Donnerstag, 27. Juni 2013, 17:00 - 20:00 iCal

Caesar Constructing Caesar

Prof. Dr. William Batstone (Ohio State University - Columbus, Ohio, USA)



Hörsaal 21, Hauptgebäudes der Universität Wien
Universitätsring 1, 1010 Wien


The “myth of Caesar” is a commonplace of Caesar studies, whether it is seen as the residue of the great man’s actual achievements or as a romanticization of some of those achievements and the occlusion of others. In other words, “the myth of Caesar” is usually treated as a feature of Caesar’s historical accomplishments and his promise (and that promise is huge: can you imagine Caesar without the assassination? without what he could have been?). In this paper, I am interested, not so much in the facts and their mythic dimension (in this sense, both the Colossus and the Tyrant are mythic), as in the texts that Caesar wrote, and in how those texts are already complicit with the myth of Caesar. First, I will review both linguistic evidence and narratological structures, pointing out how they construct a particular version of Caesarian virtus. Then, I will turn to a view of “mythology” (taken from Barthes) which is less familiar to Classicists. This view will help us see that Caesar’s Bellum Gallicum is mythic in a different sense. The story is itself the signifier of something outside the story, of an abstract idea and not a thing, of the promise of absolute rightness, personal clarity and untouchable distance, total and totalizing effectiveness. Adventu Caesaris cognito, all will be well. Caesar’s story of Caesar is already the myth of Caesar, which is not an historical actor, but a desire which the history of the west shows we have too often believed in or desired: Césarité (pun intended).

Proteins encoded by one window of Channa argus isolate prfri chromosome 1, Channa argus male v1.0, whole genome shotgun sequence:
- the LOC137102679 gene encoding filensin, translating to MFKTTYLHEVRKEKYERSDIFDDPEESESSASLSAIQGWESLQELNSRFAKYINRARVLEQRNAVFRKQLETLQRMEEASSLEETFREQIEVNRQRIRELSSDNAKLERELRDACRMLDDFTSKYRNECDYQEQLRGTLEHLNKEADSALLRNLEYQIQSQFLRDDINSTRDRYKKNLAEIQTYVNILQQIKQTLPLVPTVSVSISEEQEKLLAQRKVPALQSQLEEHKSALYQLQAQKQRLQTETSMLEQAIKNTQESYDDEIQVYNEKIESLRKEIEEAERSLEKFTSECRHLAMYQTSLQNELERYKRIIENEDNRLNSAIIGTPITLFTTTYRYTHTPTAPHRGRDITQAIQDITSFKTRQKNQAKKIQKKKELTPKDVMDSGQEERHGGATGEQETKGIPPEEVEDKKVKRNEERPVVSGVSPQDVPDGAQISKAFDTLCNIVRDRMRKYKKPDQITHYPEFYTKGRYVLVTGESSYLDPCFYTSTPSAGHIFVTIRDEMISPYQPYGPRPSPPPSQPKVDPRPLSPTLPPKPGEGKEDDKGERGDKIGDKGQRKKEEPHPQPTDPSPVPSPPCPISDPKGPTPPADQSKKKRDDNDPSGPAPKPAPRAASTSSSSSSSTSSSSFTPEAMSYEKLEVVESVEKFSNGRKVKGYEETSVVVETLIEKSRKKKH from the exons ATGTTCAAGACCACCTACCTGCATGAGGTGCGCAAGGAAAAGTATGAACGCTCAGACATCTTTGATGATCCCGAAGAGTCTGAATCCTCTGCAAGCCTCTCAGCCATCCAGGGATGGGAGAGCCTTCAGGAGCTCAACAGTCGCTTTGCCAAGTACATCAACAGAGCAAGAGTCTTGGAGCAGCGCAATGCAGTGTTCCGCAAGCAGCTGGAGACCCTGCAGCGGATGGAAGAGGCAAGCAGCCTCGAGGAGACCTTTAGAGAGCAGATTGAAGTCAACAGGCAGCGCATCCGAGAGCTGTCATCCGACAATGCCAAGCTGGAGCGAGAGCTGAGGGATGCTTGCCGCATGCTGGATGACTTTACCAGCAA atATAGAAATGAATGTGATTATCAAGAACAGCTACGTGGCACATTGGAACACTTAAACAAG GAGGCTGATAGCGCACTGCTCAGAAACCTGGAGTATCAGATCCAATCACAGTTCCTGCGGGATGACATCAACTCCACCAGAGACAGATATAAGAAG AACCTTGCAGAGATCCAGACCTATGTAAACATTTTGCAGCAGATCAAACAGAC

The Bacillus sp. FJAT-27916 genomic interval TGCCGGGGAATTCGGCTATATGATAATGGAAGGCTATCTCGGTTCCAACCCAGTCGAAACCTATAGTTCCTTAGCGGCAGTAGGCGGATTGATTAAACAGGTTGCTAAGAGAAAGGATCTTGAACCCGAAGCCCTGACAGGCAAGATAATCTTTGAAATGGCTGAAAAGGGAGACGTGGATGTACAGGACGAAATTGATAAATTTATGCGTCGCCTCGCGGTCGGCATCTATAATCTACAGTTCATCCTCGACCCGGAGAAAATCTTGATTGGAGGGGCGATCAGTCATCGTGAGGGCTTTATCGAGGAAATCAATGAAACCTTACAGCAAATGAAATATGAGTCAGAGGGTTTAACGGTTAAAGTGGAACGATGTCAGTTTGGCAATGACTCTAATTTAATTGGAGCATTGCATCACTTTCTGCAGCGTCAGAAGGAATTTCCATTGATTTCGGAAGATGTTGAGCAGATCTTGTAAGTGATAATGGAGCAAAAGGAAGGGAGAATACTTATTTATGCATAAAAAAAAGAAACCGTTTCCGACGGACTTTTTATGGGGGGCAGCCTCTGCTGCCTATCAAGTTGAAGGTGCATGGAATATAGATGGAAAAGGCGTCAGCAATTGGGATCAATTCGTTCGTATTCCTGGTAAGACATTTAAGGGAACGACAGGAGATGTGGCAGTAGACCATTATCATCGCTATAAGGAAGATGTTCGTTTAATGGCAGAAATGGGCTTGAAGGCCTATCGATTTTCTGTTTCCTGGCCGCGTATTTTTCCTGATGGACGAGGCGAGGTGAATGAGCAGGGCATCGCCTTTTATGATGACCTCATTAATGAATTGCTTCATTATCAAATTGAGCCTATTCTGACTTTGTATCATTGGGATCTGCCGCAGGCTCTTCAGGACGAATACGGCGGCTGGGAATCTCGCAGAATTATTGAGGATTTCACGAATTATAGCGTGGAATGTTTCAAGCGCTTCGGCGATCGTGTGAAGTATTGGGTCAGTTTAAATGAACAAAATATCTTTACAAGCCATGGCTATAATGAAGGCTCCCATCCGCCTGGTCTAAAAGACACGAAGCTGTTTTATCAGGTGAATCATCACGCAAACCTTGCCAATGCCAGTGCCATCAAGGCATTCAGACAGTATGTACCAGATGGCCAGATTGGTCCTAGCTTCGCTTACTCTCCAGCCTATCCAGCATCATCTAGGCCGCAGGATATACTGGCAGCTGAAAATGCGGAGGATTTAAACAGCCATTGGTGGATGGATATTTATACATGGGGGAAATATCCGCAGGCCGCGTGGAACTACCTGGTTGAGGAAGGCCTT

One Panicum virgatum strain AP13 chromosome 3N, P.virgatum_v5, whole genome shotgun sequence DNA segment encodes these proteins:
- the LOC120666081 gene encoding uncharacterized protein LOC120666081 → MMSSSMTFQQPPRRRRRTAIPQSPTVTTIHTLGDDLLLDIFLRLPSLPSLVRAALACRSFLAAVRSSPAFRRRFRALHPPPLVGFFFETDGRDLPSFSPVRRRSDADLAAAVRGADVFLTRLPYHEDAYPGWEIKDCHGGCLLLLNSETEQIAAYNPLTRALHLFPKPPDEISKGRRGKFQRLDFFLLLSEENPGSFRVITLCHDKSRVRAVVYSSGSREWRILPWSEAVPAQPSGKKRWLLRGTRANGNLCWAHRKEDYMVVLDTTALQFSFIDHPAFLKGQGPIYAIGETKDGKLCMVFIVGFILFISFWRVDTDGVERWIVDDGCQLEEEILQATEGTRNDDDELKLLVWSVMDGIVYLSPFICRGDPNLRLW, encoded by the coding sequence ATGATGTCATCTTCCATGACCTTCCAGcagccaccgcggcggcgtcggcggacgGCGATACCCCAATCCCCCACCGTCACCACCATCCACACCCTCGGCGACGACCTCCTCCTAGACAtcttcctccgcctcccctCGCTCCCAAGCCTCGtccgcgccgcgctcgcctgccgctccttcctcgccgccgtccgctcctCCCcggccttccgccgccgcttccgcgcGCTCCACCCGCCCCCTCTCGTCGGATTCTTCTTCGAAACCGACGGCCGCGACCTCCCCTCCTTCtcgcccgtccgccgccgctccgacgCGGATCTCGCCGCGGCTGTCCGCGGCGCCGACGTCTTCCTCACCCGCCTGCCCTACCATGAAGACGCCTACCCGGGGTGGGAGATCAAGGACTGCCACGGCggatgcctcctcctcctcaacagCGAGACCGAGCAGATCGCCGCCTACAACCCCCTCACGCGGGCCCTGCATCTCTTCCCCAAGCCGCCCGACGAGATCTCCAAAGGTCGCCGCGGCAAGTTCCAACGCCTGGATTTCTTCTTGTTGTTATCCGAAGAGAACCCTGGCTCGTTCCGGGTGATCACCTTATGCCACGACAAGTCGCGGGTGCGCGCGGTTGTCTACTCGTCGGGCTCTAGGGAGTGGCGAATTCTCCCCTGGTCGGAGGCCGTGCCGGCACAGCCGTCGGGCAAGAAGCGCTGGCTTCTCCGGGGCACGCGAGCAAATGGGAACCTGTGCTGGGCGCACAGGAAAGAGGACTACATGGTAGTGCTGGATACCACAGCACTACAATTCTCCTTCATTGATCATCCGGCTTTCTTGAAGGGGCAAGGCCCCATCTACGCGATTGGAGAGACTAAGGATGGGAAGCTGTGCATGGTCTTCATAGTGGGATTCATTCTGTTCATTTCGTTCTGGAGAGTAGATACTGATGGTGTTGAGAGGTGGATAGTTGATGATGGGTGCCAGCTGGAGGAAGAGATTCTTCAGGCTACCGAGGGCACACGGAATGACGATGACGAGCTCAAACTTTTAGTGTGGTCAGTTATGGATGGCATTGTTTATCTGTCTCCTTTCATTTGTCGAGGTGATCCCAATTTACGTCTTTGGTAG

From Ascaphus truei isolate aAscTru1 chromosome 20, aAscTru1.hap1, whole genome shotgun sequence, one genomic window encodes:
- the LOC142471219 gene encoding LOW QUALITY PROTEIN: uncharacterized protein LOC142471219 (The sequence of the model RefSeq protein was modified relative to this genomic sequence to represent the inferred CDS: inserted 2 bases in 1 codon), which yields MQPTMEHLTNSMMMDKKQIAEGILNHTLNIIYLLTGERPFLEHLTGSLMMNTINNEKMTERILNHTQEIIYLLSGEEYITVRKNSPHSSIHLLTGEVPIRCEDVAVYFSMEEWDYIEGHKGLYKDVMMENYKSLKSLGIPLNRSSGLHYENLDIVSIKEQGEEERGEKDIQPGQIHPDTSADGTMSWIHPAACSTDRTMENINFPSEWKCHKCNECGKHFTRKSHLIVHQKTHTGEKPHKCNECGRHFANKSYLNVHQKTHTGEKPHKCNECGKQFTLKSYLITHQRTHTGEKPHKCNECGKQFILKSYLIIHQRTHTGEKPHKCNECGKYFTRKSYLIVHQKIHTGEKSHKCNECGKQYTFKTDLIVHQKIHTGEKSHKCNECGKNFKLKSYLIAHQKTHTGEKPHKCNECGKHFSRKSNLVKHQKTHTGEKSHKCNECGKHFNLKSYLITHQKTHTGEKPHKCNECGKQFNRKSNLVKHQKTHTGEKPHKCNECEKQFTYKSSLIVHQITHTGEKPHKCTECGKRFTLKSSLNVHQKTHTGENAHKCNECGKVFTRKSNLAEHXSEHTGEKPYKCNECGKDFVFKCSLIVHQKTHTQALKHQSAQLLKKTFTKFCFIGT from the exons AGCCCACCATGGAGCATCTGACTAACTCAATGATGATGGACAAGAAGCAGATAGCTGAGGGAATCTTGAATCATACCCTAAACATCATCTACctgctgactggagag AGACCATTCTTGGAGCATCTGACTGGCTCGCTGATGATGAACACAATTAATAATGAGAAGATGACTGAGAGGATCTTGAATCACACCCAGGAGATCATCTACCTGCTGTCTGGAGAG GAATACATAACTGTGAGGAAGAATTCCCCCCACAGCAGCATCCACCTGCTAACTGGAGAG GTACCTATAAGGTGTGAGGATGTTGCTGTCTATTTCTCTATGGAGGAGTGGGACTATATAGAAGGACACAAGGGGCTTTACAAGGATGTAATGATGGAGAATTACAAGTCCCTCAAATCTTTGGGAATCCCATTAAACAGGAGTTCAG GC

Lavinia Ioana Enache
Universität Wien
Institut für Klassische Philologie, Mittel-und Neulatein